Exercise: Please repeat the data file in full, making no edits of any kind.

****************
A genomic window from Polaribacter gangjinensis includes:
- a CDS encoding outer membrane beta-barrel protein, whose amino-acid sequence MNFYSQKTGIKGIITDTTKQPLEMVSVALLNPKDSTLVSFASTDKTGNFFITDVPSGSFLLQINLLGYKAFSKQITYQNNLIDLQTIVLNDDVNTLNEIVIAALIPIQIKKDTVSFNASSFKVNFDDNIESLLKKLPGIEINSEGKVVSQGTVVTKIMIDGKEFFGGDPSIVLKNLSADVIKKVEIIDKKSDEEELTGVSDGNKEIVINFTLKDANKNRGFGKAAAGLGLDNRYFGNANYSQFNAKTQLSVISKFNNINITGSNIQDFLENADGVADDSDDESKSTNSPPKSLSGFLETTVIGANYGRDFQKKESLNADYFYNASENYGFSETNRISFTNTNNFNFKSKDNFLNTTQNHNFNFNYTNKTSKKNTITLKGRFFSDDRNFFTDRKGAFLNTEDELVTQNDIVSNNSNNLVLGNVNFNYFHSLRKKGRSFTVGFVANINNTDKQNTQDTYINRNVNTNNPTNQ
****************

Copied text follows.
A genomic window from Polaribacter gangjinensis includes:
- a CDS encoding outer membrane beta-barrel protein, whose amino-acid sequence MNFYSQKTGIKGIITDTTKQPLEMVSVALLNPKDSTLVSFASTDKTGNFFITDVPSGSFLLQINLLGYKAFSKQITYQNNLIDLQTIVLNDDVNTLNEIVIAALIPIQIKKDTVSFNASSFKVNFDDNIESLLKKLPGIEINSEGKVVSQGTVVTKIMIDGKEFFGGDPSIVLKNLSADVIKKVEIIDKKSDEEELTGVSDGNKEIVINFTLKDANKNRGFGKAAAGLGLDNRYFGNANYSQFNAKTQLSVISKFNNINITGSNIQDFLENADGVADDSDDESKSTNSPPKSLSGFLETTVIGANYGRDFQKKESLNADYFYNASENYGFSETNRISFTNTNNFNFKSKDNFLNTTQNHNFNFNYTNKTSKKNTITLKGRFFSDDRNFFTDRKGAFLNTEDELVTQNDIVSNNSNNLVLGNVNFNYFHSLRKKGRSFTVGFVANINNTDKQNTQDTYINRNVNTNNPTNQ